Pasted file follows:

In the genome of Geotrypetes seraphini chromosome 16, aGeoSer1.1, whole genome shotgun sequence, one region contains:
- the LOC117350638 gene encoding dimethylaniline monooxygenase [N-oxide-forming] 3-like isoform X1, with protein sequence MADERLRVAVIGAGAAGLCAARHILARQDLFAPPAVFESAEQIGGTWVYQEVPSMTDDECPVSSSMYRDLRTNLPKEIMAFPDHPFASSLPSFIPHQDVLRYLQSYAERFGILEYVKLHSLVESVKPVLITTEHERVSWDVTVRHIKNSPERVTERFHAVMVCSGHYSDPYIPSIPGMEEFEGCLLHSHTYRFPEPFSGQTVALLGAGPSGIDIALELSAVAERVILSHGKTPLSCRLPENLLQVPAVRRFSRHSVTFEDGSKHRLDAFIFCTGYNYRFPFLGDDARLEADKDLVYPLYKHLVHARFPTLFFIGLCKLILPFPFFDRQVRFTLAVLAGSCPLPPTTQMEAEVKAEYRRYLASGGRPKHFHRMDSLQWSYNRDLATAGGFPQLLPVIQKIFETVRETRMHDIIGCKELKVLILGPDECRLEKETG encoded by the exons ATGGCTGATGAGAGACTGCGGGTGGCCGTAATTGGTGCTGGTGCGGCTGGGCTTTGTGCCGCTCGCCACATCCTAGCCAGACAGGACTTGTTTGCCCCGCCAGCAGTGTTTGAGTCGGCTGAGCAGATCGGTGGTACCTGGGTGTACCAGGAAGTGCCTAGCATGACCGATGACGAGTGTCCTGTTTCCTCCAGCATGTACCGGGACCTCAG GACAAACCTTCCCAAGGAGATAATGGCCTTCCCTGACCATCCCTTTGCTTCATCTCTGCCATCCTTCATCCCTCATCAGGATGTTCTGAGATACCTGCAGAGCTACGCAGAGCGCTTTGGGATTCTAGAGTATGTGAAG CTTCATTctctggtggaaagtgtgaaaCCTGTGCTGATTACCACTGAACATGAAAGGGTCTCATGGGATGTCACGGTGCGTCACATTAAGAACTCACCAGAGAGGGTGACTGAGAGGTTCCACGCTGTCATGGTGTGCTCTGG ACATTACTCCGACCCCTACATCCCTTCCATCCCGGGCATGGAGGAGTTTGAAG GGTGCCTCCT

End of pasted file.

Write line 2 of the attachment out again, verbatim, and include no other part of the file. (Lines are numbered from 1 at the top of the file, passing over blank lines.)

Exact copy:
- the LOC117350638 gene encoding dimethylaniline monooxygenase [N-oxide-forming] 3-like isoform X1, with protein sequence MADERLRVAVIGAGAAGLCAARHILARQDLFAPPAVFESAEQIGGTWVYQEVPSMTDDECPVSSSMYRDLRTNLPKEIMAFPDHPFASSLPSFIPHQDVLRYLQSYAERFGILEYVKLHSLVESVKPVLITTEHERVSWDVTVRHIKNSPERVTERFHAVMVCSGHYSDPYIPSIPGMEEFEGCLLHSHTYRFPEPFSGQTVALLGAGPSGIDIALELSAVAERVILSHGKTPLSCRLPENLLQVPAVRRFSRHSVTFEDGSKHRLDAFIFCTGYNYRFPFLGDDARLEADKDLVYPLYKHLVHARFPTLFFIGLCKLILPFPFFDRQVRFTLAVLAGSCPLPPTTQMEAEVKAEYRRYLASGGRPKHFHRMDSLQWSYNRDLATAGGFPQLLPVIQKIFETVRETRMHDIIGCKELKVLILGPDECRLEKETG encoded by the exons ATGGCTGATGAGAGACTGCGGGTGGCCGTAATTGGTGCTGGTGCGGCTGGGCTTTGTGCCGCTCGCCACATCCTAGCCAGACAGGACTTGTTTGCCCCGCCAGCAGTGTTTGAGTCGGCTGAGCAGATCGGTGGTACCTGGGTGTACCAGGAAGTGCCTAGCATGACCGATGACGAGTGTCCTGTTTCCTCCAGCATGTACCGGGACCTCAG GACAAACCTTCCCAAGGAGATAATGGCCTTCCCTGACCATCCCTTTGCTTCATCTCTGCCATCCTTCATCCCTCATCAGGATGTTCTGAGATACCTGCAGAGCTACGCAGAGCGCTTTGGGATTCTAGAGTATGTGAAG CTTCATTctctggtggaaagtgtgaaaCCTGTGCTGATTACCACTGAACATGAAAGGGTCTCATGGGATGTCACGGTGCGTCACATTAAGAACTCACCAGAGAGGGTGACTGAGAGGTTCCACGCTGTCATGGTGTGCTCTGG ACATTACTCCGACCCCTACATCCCTTCCATCCCGGGCATGGAGGAGTTTGAAG GGTGCCTCCT